Wednesday 28 January 2015

Book Review – Miles to Run Before I Sleep by Sumedha Mahajan

The last sportsperson’s autobiography that I read was Lance Armstrong’s ‘It’s Not About the Bike; My Journey Back to Life’. It was a gift from a friend who emphasized to my unsporting sceptical mind how such books are important to read in the array of other genres that we usually do. Such books? Well, books which show us how legends are made and how they remain so; which are autobiographical but also self-help, because inspiration can be drawn from them; and which bring to us true first-person accounts of people who dreamt beyond the visible. 

Sumedha Mahajan’s ‘Miles to Run Before I Sleep’ is one such book. Sumedha was a married, working woman who was on the brink of embracing motherhood when she decided to take up an extraordinary challenge. She had taken to running in community parks to keep herself fit and out of the hospital, which was her second home because of asthma. While Sumedha’s and her husband’s jobs took them to different cities, Sumedha carried her passion along, so much so that ‘running became my religion’ and she realized soon enough that ‘I am addicted to it and there is no cure’. It is at this point that one phone call from Milind Soman changed her life, as he invited her to run 1500 km from Delhi to Mumbai in 30 days, for Greenathon. ‘I wanted to create history’, and so despite misgivings of her family and unpredictably fragile health, Sumedha ecstatically agreed. 

Miles to Run Before I Sleep’ is not just about the physical challenges that she had to overcome but also about the mental struggles she had to undergo as a woman in India – a married woman who leaves her family behind to run, through conservative villages in shorts, or on dusty highways where even relieving herself and cleaning her menstrual blood came without cover. While her body endured, she had to constantly fight the prejudice of onlookers (even her own crew) who were convinced that she would fail miserably, and primarily because she was a woman. This book then becomes a very personal account of not just an endurance runner but of a woman juggling roles while looking for a new identity. Her story is thus rife with issues that beset so many women trying to challenge the lines of conduct set by a society.

Why are you doing this? They all had the same questions. What could I say that would explain my reasons my actions, my endeavours to rank strangers? What motivated me, made me push myself to the limit of my endurance? It’s not something anyone would have ever understood …’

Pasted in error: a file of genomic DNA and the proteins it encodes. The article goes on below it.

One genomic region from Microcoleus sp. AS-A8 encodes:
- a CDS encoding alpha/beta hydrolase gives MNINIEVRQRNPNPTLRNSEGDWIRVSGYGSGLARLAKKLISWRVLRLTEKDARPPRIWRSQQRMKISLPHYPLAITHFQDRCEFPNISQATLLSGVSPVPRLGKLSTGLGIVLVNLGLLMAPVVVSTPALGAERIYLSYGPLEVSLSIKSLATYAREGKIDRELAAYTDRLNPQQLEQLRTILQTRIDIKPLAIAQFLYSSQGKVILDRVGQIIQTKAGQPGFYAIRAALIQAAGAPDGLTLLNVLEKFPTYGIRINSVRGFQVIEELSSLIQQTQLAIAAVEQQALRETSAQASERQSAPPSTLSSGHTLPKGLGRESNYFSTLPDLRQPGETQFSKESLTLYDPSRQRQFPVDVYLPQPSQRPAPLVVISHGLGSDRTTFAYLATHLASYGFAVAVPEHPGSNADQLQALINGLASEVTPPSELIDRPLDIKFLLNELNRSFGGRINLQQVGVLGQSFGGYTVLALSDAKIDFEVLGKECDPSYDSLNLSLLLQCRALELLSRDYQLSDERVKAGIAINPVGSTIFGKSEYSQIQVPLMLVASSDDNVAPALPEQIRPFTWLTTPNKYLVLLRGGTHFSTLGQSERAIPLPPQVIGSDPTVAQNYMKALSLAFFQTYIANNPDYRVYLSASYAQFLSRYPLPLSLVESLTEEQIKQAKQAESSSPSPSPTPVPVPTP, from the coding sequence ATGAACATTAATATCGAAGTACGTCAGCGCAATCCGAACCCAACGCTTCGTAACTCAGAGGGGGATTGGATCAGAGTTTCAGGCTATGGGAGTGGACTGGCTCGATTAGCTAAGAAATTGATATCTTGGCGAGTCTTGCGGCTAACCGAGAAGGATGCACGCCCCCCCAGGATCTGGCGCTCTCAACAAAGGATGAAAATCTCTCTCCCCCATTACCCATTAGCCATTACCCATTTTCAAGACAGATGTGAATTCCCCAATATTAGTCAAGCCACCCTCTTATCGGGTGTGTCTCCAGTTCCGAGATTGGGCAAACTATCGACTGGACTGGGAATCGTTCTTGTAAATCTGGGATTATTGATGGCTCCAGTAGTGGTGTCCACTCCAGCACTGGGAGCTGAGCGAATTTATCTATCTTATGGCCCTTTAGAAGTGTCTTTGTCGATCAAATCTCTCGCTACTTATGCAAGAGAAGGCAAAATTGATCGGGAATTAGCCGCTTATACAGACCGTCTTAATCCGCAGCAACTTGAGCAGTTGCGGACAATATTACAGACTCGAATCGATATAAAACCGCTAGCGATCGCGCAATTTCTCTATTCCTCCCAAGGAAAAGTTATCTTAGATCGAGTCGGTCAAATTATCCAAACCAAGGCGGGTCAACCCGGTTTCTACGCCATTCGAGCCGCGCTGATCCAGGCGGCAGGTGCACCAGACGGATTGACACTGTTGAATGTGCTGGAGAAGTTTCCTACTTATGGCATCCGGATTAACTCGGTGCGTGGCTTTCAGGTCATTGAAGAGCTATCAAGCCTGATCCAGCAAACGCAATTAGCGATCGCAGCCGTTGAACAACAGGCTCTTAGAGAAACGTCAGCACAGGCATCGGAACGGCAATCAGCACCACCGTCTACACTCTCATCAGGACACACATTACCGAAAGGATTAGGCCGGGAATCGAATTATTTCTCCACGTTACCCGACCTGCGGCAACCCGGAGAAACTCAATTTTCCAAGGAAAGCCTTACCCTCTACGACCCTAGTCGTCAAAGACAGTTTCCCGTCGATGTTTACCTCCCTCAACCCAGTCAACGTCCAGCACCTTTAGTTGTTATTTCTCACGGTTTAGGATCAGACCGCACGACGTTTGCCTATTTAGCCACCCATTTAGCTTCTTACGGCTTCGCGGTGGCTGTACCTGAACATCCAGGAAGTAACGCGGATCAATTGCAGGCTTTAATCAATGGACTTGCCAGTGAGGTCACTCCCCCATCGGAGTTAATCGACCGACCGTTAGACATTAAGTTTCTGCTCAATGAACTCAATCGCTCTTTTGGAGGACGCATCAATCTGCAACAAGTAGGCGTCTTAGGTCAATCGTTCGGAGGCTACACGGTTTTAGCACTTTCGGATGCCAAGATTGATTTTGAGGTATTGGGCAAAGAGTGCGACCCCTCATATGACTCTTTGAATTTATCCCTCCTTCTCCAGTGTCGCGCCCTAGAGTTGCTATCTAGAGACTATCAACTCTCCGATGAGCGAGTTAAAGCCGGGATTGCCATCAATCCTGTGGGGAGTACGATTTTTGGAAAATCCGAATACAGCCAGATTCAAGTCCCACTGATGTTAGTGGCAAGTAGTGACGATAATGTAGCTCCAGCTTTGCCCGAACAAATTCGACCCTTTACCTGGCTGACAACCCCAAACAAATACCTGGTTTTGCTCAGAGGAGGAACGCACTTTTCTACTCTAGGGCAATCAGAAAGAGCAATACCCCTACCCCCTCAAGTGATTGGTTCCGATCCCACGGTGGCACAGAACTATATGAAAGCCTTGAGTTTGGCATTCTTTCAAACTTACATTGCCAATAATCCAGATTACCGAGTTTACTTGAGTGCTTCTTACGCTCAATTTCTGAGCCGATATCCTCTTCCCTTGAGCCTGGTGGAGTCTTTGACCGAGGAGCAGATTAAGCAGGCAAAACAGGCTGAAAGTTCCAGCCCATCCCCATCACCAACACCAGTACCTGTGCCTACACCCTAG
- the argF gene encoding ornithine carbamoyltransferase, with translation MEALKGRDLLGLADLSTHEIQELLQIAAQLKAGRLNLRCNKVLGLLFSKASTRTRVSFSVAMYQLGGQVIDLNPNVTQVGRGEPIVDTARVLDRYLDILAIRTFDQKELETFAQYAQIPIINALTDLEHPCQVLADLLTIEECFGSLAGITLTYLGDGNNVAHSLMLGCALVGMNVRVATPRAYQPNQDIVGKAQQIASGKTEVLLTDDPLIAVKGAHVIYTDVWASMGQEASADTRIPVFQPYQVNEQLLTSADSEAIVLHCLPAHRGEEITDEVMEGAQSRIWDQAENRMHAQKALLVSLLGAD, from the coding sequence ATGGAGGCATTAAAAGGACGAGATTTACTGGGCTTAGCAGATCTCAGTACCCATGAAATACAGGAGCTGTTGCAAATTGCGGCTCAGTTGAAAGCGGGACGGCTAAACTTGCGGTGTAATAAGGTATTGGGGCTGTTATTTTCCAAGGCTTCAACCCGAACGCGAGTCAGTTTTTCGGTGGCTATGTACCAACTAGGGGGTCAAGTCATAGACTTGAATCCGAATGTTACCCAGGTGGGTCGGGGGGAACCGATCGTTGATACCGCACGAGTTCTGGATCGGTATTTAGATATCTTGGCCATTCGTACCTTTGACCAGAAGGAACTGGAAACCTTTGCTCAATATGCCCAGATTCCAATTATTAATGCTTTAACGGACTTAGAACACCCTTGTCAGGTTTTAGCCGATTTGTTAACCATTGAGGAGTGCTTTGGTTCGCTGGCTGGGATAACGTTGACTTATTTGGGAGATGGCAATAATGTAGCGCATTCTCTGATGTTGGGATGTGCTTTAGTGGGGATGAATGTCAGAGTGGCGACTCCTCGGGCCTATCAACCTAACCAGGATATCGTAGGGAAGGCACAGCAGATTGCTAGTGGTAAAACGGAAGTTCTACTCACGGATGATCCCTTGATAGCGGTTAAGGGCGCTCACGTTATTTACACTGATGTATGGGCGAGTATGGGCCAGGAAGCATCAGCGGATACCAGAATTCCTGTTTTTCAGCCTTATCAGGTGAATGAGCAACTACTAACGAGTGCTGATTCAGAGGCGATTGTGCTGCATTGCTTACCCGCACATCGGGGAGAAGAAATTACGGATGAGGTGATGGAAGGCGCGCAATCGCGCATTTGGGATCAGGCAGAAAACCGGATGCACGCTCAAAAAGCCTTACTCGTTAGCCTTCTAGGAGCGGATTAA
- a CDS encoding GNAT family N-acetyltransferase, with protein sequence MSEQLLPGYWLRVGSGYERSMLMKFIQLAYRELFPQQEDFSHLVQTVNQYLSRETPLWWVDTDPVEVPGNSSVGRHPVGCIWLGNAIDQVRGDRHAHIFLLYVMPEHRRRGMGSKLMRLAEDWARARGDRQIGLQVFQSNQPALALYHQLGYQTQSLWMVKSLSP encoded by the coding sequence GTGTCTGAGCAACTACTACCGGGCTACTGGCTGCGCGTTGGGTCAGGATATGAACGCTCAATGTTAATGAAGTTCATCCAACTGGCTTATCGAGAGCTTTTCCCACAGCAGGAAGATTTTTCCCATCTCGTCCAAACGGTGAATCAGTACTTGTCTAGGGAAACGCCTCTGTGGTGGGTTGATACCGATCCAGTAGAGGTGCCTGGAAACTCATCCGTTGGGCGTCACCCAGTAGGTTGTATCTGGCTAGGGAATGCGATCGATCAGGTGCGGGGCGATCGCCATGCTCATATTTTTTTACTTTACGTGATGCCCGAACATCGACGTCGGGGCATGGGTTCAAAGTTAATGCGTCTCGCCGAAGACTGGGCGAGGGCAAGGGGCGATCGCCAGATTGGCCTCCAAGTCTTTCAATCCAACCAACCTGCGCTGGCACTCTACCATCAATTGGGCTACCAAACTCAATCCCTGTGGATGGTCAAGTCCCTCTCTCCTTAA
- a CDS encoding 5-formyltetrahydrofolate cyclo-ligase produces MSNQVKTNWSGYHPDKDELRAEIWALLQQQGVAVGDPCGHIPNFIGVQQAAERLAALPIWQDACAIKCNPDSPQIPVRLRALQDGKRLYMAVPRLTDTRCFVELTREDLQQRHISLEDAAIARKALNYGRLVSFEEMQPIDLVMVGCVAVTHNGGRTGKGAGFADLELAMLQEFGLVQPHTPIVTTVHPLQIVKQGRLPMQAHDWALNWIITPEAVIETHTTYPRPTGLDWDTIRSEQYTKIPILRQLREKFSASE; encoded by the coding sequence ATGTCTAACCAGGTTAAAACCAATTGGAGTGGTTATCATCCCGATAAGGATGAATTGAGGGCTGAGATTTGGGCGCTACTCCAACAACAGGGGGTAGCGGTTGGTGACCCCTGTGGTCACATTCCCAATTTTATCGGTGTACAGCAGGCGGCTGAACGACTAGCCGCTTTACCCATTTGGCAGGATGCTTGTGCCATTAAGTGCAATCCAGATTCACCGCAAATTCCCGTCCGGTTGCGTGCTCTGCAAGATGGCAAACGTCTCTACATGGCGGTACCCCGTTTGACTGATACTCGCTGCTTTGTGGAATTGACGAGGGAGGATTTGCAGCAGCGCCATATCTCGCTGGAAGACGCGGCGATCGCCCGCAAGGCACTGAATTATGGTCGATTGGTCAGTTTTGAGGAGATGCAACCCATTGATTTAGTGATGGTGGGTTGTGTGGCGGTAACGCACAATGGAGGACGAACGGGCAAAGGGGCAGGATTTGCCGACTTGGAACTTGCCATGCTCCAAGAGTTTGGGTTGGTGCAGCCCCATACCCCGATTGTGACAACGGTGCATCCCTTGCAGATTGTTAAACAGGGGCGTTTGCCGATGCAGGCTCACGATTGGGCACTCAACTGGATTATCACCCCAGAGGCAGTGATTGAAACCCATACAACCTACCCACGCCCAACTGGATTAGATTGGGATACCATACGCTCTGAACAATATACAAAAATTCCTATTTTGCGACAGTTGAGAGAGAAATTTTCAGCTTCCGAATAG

Miles to Run Before I Sleep’ is Sumedha’s way of making us see and understand exactly this.

Connection, correlation and context

While endurance runners will find enough in the book that they can relate to, three prominent aspects helped make Sumedha’s story one which connects with lay readers, especially because of the correlations the readers can draw between her life and their own. They are – role of parents, a husband’s presence and a flaming ego. 

The Prologue shows us the parents’ instant reactions. Predictably, they wanted to ensure male company during the run and basic physical comfort, at first. Then, once they learnt what the marathon actually entailed, worry and the quintessential concern ‘it’s time for you to run around a baby, not around cities’ escaped their lips. Sumedha signed up for the race anyway, choosing to hear the bits she wanted to. What was left for the parents to do except become cheer leaders waiting at the finishing line, worry and sleepless nights, included? Sound just like our parents, don’t they?

Through the beautifully supportive relationship she shares with her husband, Arvind, Sumedha’s story shows us that side of marriage where ‘with the bib in my hand, I called up Arvind’, not to seek permission for the full marathon but to know his mind, only because she trusts him. Even when he does offer his misgivings the final call always rests with Sumedha. A woman independent in marriage, encouraged by her husband and who decides to follow her in her crew car every weekend only because he cares. A sign that marital dynamics are coming of age, and that not all marriages eat into our ambitions. Something that so many of us experience and thus can relate to.

Then, in so many moments during the long marathon ‘I was dragging myself ahead, but my ego was still not allowing me to listen to my body’. Sumedha’s is a will-power born in her as a child who first feels happy to be able to just play tennis, without even hoping to win it, but soon wants to prove to the people that she is fit and second fiddle to none. On the border is her ego which when defeated (when she gets her first DNF – Did Not Finish tag) rises like a Phoenix soon. With injuries and asthma attacks always hovering in the next polluted town, every blister feeds the ego to push, to move on and further. Sounds quite like mine, and yours? 

The story of ‘Miles to Run Before I Sleep’ is rooted in an Indian context where on the one hand Sumedha is “privileged” to be running as the only woman in the marathon and on the other, ‘I was running through a state where the birth of a girl child was considered to be a curse’. Where either she is seen as a foreigner or asked by little girls to ‘stop wearing clothes like men and dress like girls’. In moments of humour and frustration we see how the ‘Indian highway belongs to the humble dhaba’ really and the real face of TRP-hungry media houses and management politics behind popular shows. By showing polluted cities and towns, man’s role in environmental degradation, around which idea the Greenathon was conceptualized, is given due space too.